Monday, December 20, 2010

Reading History Part IV: Danielle Steel

When I was in middle school, I used to be a fan of Danielle Steel and read a lot of her books such Jewels, Daddy, Fine Things, Kaleidoscope, Family Album, Zoya, Star, etc. How I got involved reading her books is a curious story. This part will discuss how I got involved reading Danielle Steel, along with some books I read, consistencies along the books, and what I wish she would do in the future with her books.

In the year of 2000, she published her fiftieth novel Journey. (Which I hadn't read and will not read.) About the time she published her novel, I would guess that the publishing company she works for makes a choice to make all Danielle Steel novels free. Perhaps because they were free, my mom brought three books; Family Album, Kaleidoscope and Fine Things. About that time, I guess I was in seventh grade and of course beyond Judy Blume, R.L Stine, Lurlene McDaniel I believe and maybe few other authors I was not familiar with good authors. (Possibly later on I might have read Anna Karenina, and also around that time I took a plunge into the Harry Potter Mania.) To my mind they were pretty good books and so started my reading journey with them. From personal experience, I don't recall that I had discriminating tastes. Obviously my mind seemed to say 'all books are good' and the books that I think are good now, such as Gone with the Wind, I remember thinking how boring the book was. Now I'm much more pickier about the books I like and read. I look for different things and I notice inconsistencies and mistakes far more easily. Its odd that almost eleven years ago the things I notice and care about now, I didn't care about back then.

As of Tuesday, December 20th, 2010, she has written 63 novels, and in few novels I've read, there are some noticeable consistencies: all women are unearthly beautiful (most common are variety of hair colors and variety of eye colors. I can only think of one instance where a character is brown haired and brown eyed and that's in A Perfect Stranger.) Other novels include women with brown hair blue eyes, black hair blue eyes, blond hair and blue or green eyes. She does do a book where a minority character is of Japanese ancestry and one where the character is Jewish (I believe I've heard that the Jewish character converts to being a Catholic so technically she's not Jewish and I don't see her as Jewish.) I am not sure if in other novels she has  about an African American woman or Latino woman characters in other novels but highly unlikely. One other consistency across her books is the favorable young female paired up with much older male. (Star: Crystal Wyatt and Spencer Hill with a fourteen year difference, Jewels: Sarah and William with thirteen year difference.) There are also no minority men as leads or lovers for the women. (Not in religion terms but in race; that is I can't think of a single book where the pairing might have been white female and an African American man, or perhaps an Asian male and a white female and so on and so on.)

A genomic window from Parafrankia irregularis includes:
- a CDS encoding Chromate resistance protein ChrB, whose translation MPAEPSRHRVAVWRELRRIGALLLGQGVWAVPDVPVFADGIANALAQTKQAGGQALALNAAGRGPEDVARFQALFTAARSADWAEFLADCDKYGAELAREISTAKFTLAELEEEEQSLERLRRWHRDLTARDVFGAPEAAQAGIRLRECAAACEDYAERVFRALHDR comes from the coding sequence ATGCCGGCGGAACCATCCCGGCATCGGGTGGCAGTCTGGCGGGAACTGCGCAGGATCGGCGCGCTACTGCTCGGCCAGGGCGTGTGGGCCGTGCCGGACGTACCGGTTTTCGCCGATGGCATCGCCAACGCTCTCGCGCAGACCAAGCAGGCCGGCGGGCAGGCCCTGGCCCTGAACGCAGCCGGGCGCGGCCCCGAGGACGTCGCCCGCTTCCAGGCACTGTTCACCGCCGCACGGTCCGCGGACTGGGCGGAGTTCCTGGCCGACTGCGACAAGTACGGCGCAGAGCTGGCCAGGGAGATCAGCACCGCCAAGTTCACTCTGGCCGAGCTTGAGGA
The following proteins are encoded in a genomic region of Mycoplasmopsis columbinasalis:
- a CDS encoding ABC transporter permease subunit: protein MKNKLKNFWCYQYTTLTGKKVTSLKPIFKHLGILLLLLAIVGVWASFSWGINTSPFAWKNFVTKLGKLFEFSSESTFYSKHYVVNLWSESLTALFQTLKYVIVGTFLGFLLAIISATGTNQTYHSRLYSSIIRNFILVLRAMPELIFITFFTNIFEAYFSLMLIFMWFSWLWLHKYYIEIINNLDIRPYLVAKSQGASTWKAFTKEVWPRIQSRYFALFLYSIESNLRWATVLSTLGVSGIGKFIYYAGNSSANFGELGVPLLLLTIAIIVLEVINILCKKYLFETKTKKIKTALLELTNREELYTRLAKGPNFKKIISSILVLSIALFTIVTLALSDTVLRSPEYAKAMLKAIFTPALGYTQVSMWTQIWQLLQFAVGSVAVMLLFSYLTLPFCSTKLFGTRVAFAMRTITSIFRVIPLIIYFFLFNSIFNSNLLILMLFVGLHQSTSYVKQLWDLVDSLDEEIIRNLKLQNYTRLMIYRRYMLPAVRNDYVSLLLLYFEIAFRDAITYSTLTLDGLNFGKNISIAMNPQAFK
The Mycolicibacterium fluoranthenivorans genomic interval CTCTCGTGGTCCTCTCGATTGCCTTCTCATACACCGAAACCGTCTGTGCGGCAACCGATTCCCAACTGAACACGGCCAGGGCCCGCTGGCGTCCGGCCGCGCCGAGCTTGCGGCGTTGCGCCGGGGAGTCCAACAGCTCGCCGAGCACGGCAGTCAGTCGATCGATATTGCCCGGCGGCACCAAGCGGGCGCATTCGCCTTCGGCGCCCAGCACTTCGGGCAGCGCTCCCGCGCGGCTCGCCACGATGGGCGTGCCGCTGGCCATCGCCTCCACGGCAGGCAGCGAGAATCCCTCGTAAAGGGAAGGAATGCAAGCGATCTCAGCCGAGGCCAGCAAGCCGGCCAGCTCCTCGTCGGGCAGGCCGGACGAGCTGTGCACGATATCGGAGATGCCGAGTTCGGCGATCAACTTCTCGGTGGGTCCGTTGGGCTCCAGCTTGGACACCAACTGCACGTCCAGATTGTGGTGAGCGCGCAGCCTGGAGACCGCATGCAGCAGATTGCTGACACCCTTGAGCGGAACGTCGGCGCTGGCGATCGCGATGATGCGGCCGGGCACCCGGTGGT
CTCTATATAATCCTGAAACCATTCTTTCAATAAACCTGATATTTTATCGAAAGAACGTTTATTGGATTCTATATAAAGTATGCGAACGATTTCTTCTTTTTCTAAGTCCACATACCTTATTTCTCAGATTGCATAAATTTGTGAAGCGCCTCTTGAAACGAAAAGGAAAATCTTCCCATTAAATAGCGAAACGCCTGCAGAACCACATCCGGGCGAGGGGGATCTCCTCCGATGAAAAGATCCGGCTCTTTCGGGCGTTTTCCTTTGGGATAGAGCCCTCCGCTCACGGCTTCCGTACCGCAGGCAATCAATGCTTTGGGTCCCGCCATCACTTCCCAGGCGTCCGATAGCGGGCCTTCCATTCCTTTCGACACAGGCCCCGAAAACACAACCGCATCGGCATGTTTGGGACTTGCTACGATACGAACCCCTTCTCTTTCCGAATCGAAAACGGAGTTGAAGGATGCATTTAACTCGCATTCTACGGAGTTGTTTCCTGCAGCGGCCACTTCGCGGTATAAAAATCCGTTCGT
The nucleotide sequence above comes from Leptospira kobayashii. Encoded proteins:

What I wish that Danielle Steel would do with her books is to have minority men be the leads instead of giving victory all the time to either European or American men. I also would wish that she'd write a novel with a Jewish female protagonist and that the character would not convert to Christianity. Also in some amazon reviews, many mentioned her lack of historical research. I remember reading Zoya by her long time ago, and I remember that a former member of the aristocratic class married a Jewish American guy. Being a history major and few years back taking a Modern Russian history class, in real life no Russian former aristocrat would marry or associate with Jewish people. First of all, back then a lot of Russian were anti-Jewish, and unfortunately the Russian royalty was killed off by people of Jewish origin. In real life, Zoya would have prejudices and hatred against Jewish people and wouldn't have married or been with one. (Also, Russian aristocrats were in a White Army, while many Jewish people supported Communism and were in Red Army, and both armies were enemies.) She also would have been raised with ideas that support pogroms and whatnot. There are rare instances where a person defies their class or thoughts, but I felt that Danielle Steel should have addressed the point considering the fact that Zoya does end up with a Jewish guy. (If she doesn't end up with a Jewish American, then I wouldn't go into this, and frankly overcoming hatred would have made a much more interesting story.)

Although I have low hopes of having my words heeded and of things changing, I do hope that Danielle Steel will be more braver in experimenting with interracial couples and would fix her flaws so she can become an enjoyable read for the adults.

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